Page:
Another viewpoint: COVID lockdowns and cancer

The Wall Street Journal

The damage from COVID-19 lockdowns continues to appear, and another example is an increase in more lethal cancers.

A new study in the Lancet finds patients were more likely to be diagnosed with advanced cancer in 2020 following delays and disruptions in non-COVID health care.

Researchers from the American Cancer Society compared the change in the stage of new cancer diagnoses in the U.S. in 2019 versus 2020. Early in the pandemic, routine health care was disrupted as hospitals prepared for a surge of COVID patients that didn’t materialize in most places. States also suspended “elective” care, including cancer screenings.

While most physician offices reopened in summer 2020, many faced a backlog of patients, which delayed screenings, exams and treatment. Some patients also delayed doctors’ visits for symptoms that may have been caused by undiagnosed cancers because they were afraid of catching COVID.

As a result, patients were 5.4% less likely to be diagnosed with a Stage 1 cancer and 7.4% more likely to be diagnosed with a Stage 4 cancer in 2020 than in 2019, according to the Lancet study. The biggest relative increase for Stage 4 disease occurred for liver (13%), stomach (13%), prostate (14%) and thyroid (19%) cancers.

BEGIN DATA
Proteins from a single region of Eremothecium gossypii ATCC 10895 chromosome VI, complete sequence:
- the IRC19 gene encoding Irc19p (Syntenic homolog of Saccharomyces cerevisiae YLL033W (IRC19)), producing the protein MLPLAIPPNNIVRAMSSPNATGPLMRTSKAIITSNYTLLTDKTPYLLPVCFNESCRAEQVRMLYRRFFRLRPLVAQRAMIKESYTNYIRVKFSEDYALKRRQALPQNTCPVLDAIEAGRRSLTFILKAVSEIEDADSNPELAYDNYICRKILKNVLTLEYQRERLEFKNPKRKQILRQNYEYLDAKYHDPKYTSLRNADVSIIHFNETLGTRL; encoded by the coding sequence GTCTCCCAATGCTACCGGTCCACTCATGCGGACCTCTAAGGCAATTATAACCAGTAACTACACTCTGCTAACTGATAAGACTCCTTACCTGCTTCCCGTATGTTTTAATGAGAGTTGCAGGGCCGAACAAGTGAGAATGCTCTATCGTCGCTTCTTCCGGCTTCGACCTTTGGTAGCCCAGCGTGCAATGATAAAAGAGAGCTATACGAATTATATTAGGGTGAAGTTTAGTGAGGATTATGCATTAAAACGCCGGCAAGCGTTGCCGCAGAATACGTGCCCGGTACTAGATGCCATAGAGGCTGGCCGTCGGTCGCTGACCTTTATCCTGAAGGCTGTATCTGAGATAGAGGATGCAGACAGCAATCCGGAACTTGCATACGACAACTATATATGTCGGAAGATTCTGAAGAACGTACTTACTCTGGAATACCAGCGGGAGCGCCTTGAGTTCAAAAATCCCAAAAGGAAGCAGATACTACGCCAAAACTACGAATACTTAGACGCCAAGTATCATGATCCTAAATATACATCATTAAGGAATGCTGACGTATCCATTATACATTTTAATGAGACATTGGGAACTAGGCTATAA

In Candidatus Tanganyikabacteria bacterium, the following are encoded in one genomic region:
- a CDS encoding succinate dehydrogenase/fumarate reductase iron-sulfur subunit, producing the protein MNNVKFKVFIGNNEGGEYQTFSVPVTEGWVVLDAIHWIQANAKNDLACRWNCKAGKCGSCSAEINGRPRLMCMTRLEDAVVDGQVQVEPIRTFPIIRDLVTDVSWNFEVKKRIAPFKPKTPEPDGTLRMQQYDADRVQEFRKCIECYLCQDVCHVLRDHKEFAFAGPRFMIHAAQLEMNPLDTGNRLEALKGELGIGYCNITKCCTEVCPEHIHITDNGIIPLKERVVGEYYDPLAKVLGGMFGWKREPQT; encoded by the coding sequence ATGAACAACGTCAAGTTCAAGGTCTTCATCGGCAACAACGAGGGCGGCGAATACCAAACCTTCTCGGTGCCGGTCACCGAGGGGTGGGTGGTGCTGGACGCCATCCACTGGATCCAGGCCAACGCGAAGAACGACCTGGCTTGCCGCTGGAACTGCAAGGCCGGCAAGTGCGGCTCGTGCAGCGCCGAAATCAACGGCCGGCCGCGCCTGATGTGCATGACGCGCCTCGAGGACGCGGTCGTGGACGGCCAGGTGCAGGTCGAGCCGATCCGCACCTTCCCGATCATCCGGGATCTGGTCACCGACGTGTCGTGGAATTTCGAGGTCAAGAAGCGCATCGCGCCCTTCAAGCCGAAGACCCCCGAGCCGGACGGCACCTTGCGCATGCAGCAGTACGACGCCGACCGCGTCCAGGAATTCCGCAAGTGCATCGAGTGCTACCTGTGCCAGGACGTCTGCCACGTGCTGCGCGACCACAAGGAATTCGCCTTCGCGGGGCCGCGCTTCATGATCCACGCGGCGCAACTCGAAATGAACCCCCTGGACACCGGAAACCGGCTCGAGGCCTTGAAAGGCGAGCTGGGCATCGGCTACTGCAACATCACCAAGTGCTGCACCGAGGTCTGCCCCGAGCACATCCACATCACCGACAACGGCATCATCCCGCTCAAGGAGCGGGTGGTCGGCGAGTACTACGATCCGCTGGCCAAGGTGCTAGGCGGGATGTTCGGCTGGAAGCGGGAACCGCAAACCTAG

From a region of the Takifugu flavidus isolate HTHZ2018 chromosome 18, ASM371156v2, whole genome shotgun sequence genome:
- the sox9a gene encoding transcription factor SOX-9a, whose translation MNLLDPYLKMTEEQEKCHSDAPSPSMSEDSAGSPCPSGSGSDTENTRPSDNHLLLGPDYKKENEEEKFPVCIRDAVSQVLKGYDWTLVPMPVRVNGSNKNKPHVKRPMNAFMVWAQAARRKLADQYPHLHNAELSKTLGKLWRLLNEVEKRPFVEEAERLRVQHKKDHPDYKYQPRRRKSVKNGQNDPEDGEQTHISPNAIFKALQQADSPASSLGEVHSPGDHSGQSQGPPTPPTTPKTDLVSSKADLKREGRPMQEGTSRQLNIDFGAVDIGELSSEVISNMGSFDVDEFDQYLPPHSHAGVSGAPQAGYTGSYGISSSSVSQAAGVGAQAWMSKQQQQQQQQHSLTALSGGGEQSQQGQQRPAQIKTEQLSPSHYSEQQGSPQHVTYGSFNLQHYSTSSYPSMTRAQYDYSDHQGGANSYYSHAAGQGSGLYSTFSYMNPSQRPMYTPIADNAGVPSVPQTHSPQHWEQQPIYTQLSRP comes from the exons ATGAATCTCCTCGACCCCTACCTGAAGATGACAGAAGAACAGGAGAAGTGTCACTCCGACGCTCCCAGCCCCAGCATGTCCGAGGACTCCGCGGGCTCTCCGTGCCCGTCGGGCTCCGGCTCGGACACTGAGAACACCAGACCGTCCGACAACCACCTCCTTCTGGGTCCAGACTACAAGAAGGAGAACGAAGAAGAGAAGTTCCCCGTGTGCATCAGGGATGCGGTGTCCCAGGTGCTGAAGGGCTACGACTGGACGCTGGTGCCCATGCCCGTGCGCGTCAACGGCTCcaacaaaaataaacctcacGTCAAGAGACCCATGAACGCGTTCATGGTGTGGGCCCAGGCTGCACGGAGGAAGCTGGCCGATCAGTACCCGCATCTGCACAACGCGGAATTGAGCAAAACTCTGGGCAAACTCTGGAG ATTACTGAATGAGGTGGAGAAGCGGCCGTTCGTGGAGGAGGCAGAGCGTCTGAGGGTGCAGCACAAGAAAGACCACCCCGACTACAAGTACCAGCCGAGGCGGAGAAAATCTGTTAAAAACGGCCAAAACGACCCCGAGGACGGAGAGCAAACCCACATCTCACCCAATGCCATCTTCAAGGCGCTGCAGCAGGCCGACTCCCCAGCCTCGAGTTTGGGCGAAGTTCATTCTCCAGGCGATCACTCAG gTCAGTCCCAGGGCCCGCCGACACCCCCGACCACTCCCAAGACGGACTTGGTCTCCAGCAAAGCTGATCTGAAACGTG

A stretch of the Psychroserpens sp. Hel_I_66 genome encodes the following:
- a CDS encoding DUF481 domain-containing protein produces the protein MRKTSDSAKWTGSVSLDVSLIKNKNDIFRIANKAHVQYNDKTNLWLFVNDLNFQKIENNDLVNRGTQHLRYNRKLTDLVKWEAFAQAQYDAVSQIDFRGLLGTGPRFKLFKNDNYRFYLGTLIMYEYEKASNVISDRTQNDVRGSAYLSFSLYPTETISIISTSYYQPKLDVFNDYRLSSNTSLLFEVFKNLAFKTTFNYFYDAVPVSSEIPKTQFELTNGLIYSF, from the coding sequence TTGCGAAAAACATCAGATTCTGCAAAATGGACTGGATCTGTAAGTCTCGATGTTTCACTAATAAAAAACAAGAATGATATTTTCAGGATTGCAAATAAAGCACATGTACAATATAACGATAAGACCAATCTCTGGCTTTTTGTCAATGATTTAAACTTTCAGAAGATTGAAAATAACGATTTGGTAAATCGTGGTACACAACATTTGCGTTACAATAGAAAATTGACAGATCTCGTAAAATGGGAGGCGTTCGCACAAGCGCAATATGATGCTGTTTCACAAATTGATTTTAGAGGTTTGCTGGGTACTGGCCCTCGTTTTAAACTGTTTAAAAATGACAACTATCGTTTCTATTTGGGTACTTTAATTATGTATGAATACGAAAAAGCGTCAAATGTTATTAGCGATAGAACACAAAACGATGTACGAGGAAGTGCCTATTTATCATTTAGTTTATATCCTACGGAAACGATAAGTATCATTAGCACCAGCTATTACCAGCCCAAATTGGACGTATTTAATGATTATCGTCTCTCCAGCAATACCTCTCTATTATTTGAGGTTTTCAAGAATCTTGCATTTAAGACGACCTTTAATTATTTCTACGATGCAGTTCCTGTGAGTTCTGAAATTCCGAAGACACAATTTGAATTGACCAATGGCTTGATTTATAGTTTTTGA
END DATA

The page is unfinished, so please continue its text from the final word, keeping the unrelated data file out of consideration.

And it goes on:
The study also notes that “due to safety concerns, guidelines often recommended postponing elective outpatient procedures for patients deemed to have less aggressive disease, and most endoscopy centers mandated patients to have COVID-19 tests before procedures after their reopening,” which “might have created additional obstacles for patients.”

Survival rates are much higher when cancers are caught early, and they can often be treated without chemotherapy and radiation. The five-year survival rate for Stage 1 prostate cancer is nearly 100% compared with 32% if the disease has spread to other areas of the body.

The impact of late diagnoses is evident in more cancer deaths. Age-adjusted cancer mortality increased 1.7% in 2021 after falling 17% between 2009 and 2020. Cancer deaths were 2.8% higher during the first six months of this year than in the same period in 2021.

This is more evidence that the lockdown enthusiasts Americans mistakenly trusted during COVID lost sight of the costs in lost livelihoods, learning and lives.